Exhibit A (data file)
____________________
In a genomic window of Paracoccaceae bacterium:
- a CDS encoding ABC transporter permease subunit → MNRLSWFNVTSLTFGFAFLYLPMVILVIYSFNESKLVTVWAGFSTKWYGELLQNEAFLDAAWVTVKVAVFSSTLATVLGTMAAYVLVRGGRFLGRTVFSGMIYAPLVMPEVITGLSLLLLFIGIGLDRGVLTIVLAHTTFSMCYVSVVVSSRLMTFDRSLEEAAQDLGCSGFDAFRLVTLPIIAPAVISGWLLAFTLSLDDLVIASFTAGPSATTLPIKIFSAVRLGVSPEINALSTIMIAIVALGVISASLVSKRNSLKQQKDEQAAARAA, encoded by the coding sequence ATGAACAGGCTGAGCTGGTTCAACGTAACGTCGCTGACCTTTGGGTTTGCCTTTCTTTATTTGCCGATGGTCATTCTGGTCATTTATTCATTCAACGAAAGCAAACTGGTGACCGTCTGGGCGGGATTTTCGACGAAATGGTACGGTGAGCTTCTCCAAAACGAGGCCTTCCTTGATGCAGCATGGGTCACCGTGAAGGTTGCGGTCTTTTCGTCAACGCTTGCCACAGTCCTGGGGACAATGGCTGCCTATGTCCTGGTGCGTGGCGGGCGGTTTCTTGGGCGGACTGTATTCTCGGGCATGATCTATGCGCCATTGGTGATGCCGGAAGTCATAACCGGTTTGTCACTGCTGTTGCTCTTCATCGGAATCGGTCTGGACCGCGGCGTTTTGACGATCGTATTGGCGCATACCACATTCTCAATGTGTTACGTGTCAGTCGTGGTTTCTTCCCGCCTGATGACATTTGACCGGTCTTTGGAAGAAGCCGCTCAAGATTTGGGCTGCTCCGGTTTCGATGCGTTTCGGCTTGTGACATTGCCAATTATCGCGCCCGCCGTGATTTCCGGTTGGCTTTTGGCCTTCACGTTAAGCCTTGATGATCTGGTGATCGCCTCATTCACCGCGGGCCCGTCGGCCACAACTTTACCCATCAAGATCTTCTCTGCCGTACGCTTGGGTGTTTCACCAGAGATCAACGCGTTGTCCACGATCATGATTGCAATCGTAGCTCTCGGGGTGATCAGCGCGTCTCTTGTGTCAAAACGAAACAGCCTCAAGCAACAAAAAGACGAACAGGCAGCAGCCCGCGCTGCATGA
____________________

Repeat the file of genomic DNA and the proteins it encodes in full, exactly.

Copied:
In a genomic window of Paracoccaceae bacterium:
- a CDS encoding ABC transporter permease subunit → MNRLSWFNVTSLTFGFAFLYLPMVILVIYSFNESKLVTVWAGFSTKWYGELLQNEAFLDAAWVTVKVAVFSSTLATVLGTMAAYVLVRGGRFLGRTVFSGMIYAPLVMPEVITGLSLLLLFIGIGLDRGVLTIVLAHTTFSMCYVSVVVSSRLMTFDRSLEEAAQDLGCSGFDAFRLVTLPIIAPAVISGWLLAFTLSLDDLVIASFTAGPSATTLPIKIFSAVRLGVSPEINALSTIMIAIVALGVISASLVSKRNSLKQQKDEQAAARAA, encoded by the coding sequence ATGAACAGGCTGAGCTGGTTCAACGTAACGTCGCTGACCTTTGGGTTTGCCTTTCTTTATTTGCCGATGGTCATTCTGGTCATTTATTCATTCAACGAAAGCAAACTGGTGACCGTCTGGGCGGGATTTTCGACGAAATGGTACGGTGAGCTTCTCCAAAACGAGGCCTTCCTTGATGCAGCATGGGTCACCGTGAAGGTTGCGGTCTTTTCGTCAACGCTTGCCACAGTCCTGGGGACAATGGCTGCCTATGTCCTGGTGCGTGGCGGGCGGTTTCTTGGGCGGACTGTATTCTCGGGCATGATCTATGCGCCATTGGTGATGCCGGAAGTCATAACCGGTTTGTCACTGCTGTTGCTCTTCATCGGAATCGGTCTGGACCGCGGCGTTTTGACGATCGTATTGGCGCATACCACATTCTCAATGTGTTACGTGTCAGTCGTGGTTTCTTCCCGCCTGATGACATTTGACCGGTCTTTGGAAGAAGCCGCTCAAGATTTGGGCTGCTCCGGTTTCGATGCGTTTCGGCTTGTGACATTGCCAATTATCGCGCCCGCCGTGATTTCCGGTTGGCTTTTGGCCTTCACGTTAAGCCTTGATGATCTGGTGATCGCCTCATTCACCGCGGGCCCGTCGGCCACAACTTTACCCATCAAGATCTTCTCTGCCGTACGCTTGGGTGTTTCACCAGAGATCAACGCGTTGTCCACGATCATGATTGCAATCGTAGCTCTCGGGGTGATCAGCGCGTCTCTTGTGTCAAAACGAAACAGCCTCAAGCAACAAAAAGACGAACAGGCAGCAGCCCGCGCTGCATGA